Wyoming, Feds Announce Plan to End Protections for Wolves

This Jan. 9, 2003 file photo shows a gray wolf watching biologists in Yellowstone National Park in Wyoming, after being captured and fitted with a radio collar.

This Jan. 9, 2003 file photo shows a gray wolf watching biologists in Yellowstone National Park in Wyoming, after being captured and fitted with a radio collar.  (AP/U.S. Fish and Wildlife Service)

Wyoming and the U.S. Department of Interior have reached an agreement over how to end federal protections for wolves in the state, officials announced Wednesday.

Gov. Matt Mead hailed the agreement, saying wolves have taken a heavy toll on livestock and wildlife in the state since they were reintroduced in the 1990s. Wyoming is the last state in the Northern Rockies that still has federal oversight of its wolf population.

"This is far from the end of this process, but I think we have come up with something that fits with Wyoming's values and economy," Mead said.

"For years ranchers and sheep producers have been asked to sacrifice, and they have. We have lost significant numbers of elk and moose, and we have not had a say in the management of an animal inside Wyoming," Mead said. "It's time for that to change. ..."

Interior Secretary Ken Salazar has traveled to Wyoming repeatedly in recent months to work on the agreement.

The gray wolf's recovery serves as a "great example" of how the Endangered Species Act can work to keep imperiled animals from becoming extinct, Salazar said Wednesday.

"The agreement we've reached with Wyoming recognizes the success of this iconic species and will ensure the long-term conservation of gray wolves," he said.

Environmental groups, however, decried the deal. They say it doesn't afford Wyoming wolves adequate protection and couldn't stand on its own merits if Congress fails to pass pending language to exempt it from legal challenges.

"We do think that it's important that wolf management decisions be based on science, and not on these kind of closed-door political negotiations," said Collette Adkins Giese, a lawyer with the Center for Biological Diversity in Minnesota. "That really does set a dangerous precedent for the Endangered Species Act."

Under the agreement, Wyoming would commit to maintaining at least 10 breeding pairs and 100 wolves outside Yellowstone National Park. There are now about 340 wolves in the state, of which 230 are outside the park.

Wolves immediately outside Yellowstone would be subject to regulated hunting in a zone that would expand slightly in the winter months to give wolves more protection in an area south of Jackson. Those in the rest of the state would be classified as predators that could be shot on sight.

Wyoming's commitment to classifying wolves as predators in most of the state has been a stumbling block to ending federal wolf management for years even as neighboring states have taken over their own wolf management.

Wyoming has filed several lawsuits over the issue, trying without success to force federal officials to accept its plan.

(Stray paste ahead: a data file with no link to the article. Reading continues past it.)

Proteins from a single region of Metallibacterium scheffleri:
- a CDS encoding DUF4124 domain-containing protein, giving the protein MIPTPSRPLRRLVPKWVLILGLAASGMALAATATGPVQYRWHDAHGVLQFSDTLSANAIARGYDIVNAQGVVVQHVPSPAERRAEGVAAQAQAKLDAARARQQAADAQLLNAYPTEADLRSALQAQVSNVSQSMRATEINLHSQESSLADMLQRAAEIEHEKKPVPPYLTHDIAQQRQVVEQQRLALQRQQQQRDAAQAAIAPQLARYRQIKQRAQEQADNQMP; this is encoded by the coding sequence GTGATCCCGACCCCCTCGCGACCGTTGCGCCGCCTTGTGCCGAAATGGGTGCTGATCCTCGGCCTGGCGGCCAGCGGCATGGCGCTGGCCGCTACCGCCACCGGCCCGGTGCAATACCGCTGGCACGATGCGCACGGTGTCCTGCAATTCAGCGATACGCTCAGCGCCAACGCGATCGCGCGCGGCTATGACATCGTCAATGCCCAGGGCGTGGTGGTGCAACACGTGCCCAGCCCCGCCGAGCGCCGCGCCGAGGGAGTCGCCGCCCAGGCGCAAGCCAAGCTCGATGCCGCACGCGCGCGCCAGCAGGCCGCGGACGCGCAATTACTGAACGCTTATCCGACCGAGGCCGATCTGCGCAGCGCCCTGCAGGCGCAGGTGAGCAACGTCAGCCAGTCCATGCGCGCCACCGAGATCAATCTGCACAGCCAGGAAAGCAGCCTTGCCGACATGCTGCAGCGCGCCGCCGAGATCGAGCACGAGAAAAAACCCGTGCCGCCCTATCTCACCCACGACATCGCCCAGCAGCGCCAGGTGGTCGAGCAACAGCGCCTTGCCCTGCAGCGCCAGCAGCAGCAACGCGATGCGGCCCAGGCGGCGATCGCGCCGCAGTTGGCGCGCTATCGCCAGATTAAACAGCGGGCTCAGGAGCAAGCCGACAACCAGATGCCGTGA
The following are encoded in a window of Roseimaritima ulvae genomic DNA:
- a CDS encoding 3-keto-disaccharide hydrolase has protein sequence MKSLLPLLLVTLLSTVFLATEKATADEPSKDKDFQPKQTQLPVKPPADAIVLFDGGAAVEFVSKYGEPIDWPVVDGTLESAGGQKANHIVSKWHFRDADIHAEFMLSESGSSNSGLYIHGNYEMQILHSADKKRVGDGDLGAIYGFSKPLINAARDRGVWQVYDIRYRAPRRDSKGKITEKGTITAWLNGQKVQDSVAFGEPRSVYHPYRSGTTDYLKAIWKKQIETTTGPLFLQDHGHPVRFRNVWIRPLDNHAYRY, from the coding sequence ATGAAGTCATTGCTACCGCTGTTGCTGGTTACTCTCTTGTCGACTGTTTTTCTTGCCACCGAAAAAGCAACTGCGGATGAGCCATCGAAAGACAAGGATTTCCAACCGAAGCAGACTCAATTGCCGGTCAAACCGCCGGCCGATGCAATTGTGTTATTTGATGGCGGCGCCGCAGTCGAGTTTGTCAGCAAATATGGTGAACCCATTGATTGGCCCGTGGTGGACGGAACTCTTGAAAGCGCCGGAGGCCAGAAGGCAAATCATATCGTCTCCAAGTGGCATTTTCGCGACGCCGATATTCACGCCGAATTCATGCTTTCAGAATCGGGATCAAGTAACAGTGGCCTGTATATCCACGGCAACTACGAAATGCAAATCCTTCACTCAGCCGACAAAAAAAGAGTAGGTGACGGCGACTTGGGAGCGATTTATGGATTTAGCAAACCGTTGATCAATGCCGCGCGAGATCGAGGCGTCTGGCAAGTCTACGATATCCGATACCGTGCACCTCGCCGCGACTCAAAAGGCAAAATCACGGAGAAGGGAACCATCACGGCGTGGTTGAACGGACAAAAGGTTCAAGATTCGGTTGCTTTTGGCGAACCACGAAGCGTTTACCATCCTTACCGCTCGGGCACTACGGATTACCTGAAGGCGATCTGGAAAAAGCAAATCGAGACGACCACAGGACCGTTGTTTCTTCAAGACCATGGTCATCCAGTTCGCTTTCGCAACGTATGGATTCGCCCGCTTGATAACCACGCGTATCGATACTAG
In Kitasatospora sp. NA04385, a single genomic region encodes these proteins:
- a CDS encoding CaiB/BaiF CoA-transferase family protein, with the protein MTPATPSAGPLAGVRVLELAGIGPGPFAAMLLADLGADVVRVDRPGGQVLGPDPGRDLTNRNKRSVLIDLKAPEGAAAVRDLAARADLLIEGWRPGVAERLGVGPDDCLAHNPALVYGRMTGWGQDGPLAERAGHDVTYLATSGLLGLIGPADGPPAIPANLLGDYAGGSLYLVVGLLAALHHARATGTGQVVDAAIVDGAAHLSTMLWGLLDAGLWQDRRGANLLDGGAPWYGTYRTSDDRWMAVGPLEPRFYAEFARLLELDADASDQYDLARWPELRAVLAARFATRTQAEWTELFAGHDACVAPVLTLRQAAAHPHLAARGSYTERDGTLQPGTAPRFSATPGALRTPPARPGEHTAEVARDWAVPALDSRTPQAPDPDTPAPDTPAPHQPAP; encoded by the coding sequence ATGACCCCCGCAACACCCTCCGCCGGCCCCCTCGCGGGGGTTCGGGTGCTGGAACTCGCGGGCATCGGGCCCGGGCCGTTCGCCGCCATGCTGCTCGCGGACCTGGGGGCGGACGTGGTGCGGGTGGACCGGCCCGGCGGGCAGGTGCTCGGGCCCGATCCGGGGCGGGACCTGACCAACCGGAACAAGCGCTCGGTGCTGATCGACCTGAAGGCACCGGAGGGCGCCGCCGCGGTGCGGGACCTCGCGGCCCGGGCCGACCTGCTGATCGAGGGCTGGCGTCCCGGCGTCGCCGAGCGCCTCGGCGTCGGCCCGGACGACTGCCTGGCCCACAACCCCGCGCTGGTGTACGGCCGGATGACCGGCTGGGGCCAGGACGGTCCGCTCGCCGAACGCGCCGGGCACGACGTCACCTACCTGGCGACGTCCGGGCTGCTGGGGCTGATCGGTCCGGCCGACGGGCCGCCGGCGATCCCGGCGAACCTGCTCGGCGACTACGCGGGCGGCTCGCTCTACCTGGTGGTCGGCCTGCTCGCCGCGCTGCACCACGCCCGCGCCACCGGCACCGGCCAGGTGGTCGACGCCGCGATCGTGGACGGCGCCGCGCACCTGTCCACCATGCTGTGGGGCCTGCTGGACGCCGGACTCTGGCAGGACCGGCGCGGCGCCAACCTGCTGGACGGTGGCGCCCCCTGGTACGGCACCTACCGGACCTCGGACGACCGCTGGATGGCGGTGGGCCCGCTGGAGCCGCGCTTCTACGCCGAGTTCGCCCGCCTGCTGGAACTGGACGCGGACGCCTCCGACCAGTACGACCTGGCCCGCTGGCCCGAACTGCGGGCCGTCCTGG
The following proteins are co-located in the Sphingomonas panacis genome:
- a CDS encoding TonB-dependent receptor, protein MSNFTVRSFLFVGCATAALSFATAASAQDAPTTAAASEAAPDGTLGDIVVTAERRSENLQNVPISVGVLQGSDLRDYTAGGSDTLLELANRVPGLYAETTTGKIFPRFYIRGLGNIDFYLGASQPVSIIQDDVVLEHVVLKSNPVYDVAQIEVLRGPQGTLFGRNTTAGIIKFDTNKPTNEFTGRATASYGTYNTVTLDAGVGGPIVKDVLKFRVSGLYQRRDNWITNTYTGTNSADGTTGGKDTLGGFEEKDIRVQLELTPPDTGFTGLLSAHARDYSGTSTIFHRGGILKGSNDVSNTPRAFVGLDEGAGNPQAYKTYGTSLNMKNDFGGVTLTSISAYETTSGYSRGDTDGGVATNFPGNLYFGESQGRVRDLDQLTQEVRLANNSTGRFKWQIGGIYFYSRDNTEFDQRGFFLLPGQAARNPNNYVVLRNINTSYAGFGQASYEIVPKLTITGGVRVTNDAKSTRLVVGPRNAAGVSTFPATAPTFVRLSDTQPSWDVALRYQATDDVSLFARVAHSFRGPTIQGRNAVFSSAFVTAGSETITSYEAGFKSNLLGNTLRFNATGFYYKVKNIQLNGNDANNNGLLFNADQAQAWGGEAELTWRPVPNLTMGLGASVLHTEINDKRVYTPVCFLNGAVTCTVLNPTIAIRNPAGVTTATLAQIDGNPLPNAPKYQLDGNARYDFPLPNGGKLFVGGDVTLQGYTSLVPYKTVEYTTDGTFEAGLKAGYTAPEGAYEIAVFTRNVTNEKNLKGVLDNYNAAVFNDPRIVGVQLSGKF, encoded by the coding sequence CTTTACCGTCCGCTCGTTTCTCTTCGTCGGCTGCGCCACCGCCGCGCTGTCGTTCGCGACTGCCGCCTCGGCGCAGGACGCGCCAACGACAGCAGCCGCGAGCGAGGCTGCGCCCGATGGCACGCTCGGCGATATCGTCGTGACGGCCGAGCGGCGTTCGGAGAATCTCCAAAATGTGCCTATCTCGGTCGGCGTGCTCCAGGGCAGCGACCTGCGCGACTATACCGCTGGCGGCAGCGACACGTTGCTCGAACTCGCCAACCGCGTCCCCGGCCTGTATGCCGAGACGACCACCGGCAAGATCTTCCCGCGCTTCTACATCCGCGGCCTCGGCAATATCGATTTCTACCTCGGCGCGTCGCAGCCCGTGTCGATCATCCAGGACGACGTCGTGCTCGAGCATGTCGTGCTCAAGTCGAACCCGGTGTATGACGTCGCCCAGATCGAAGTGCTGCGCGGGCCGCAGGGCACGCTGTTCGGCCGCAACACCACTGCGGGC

The U.S. Fish and Wildlife Service went as far as helping Wyoming revise its wolf management plan in 2007 and approving it the next year in a move that set the stage for the state to assume wolf management. However, the federal agency repudiated Wyoming's plan just months later after U.S. District Judge Donald Molloy of Missoula, Mont., criticized it in response to a lawsuit brought by environmental groups.

Wyoming's shoot-on-sight policy continues to generate controversy. Massachusetts Rep. Ed Markey announced Wednesday that he had written to Salazar questioning his decision to reach a deal with the state.

"The backbone of the Endangered Species Act has always been its commitment to use science to protect species from extinction," wrote Markey, the ranking Democrat on the House Natural Resources Committee. "Science, not politics, should ensure the conservation and management of the gray wolves in Wyoming, should they be delisted."

Rep. Cynthia Lummis, R-Wyo., has inserted language into a pending Interior appropriations bill that would specify that any delisting of wolves in Wyoming would be exempt from court challenges.

"For years, Wyoming has worked in good faith to produce and defend a wolf management plan," Lummis said. "These labors have been difficult and frankly haven't produced results -- until today."

Congress approved similar language earlier this year for delisting wolves in Montana, Idaho and other western states except Wyoming. Some environmental groups are mounting a legal challenge in Molloy's court to exempting those wolf delisting actions from legal review.

Steve Ferrell, Mead's policy adviser on endangered species, said Wednesday that Wyoming hopes Congress will act to stipulate that any final delisting plan will be exempt from legal challenges.

Ferrell said the federal government plans to propose a draft delisting rule by Oct. 1. He said it could take a year for the final rule to be approved to allow Wyoming to take over wolf management.

The Wyoming Legislature will consider changes to the state's current wolf management plan when it meets early next year.

Chris Colligan, Wyoming wildlife advocate for the Greater Yellowstone Coalition, said Wednesday he believes the push to exempt the agreement from legal review shows the deal is politically motivated and not supported by sound science.

"It says that Wyoming and certainly our congressional representatives, they know that this plan is not legally or biologically sufficient," he said.